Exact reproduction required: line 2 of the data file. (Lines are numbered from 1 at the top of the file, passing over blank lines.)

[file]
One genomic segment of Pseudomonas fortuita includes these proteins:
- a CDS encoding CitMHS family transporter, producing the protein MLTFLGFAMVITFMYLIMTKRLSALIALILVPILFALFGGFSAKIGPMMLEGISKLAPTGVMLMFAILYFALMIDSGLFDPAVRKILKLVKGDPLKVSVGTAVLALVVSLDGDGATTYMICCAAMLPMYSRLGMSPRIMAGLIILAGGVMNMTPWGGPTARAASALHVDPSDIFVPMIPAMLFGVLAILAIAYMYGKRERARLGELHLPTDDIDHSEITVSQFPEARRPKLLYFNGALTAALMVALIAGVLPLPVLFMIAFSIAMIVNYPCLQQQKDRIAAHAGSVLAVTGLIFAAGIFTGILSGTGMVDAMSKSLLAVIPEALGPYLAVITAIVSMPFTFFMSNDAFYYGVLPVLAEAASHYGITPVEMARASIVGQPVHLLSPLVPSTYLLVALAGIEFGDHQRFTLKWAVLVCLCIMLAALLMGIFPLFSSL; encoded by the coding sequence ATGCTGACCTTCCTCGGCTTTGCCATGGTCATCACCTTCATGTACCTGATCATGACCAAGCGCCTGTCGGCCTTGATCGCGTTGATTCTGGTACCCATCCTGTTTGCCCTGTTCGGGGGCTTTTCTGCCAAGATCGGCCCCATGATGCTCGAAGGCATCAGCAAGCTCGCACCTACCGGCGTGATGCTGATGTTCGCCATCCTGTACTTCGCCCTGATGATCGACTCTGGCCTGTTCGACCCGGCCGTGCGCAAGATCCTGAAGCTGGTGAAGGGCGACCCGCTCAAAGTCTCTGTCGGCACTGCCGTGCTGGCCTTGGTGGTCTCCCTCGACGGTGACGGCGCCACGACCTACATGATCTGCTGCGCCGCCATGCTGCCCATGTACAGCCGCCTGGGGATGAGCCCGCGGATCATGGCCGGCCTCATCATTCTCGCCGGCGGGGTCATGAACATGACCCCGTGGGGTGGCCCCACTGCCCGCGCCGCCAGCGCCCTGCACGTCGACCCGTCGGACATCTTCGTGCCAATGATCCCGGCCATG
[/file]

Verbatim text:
- a CDS encoding CitMHS family transporter, producing the protein MLTFLGFAMVITFMYLIMTKRLSALIALILVPILFALFGGFSAKIGPMMLEGISKLAPTGVMLMFAILYFALMIDSGLFDPAVRKILKLVKGDPLKVSVGTAVLALVVSLDGDGATTYMICCAAMLPMYSRLGMSPRIMAGLIILAGGVMNMTPWGGPTARAASALHVDPSDIFVPMIPAMLFGVLAILAIAYMYGKRERARLGELHLPTDDIDHSEITVSQFPEARRPKLLYFNGALTAALMVALIAGVLPLPVLFMIAFSIAMIVNYPCLQQQKDRIAAHAGSVLAVTGLIFAAGIFTGILSGTGMVDAMSKSLLAVIPEALGPYLAVITAIVSMPFTFFMSNDAFYYGVLPVLAEAASHYGITPVEMARASIVGQPVHLLSPLVPSTYLLVALAGIEFGDHQRFTLKWAVLVCLCIMLAALLMGIFPLFSSL; encoded by the coding sequence ATGCTGACCTTCCTCGGCTTTGCCATGGTCATCACCTTCATGTACCTGATCATGACCAAGCGCCTGTCGGCCTTGATCGCGTTGATTCTGGTACCCATCCTGTTTGCCCTGTTCGGGGGCTTTTCTGCCAAGATCGGCCCCATGATGCTCGAAGGCATCAGCAAGCTCGCACCTACCGGCGTGATGCTGATGTTCGCCATCCTGTACTTCGCCCTGATGATCGACTCTGGCCTGTTCGACCCGGCCGTGCGCAAGATCCTGAAGCTGGTGAAGGGCGACCCGCTCAAAGTCTCTGTCGGCACTGCCGTGCTGGCCTTGGTGGTCTCCCTCGACGGTGACGGCGCCACGACCTACATGATCTGCTGCGCCGCCATGCTGCCCATGTACAGCCGCCTGGGGATGAGCCCGCGGATCATGGCCGGCCTCATCATTCTCGCCGGCGGGGTCATGAACATGACCCCGTGGGGTGGCCCCACTGCCCGCGCCGCCAGCGCCCTGCACGTCGACCCGTCGGACATCTTCGTGCCAATGATCCCGGCCATG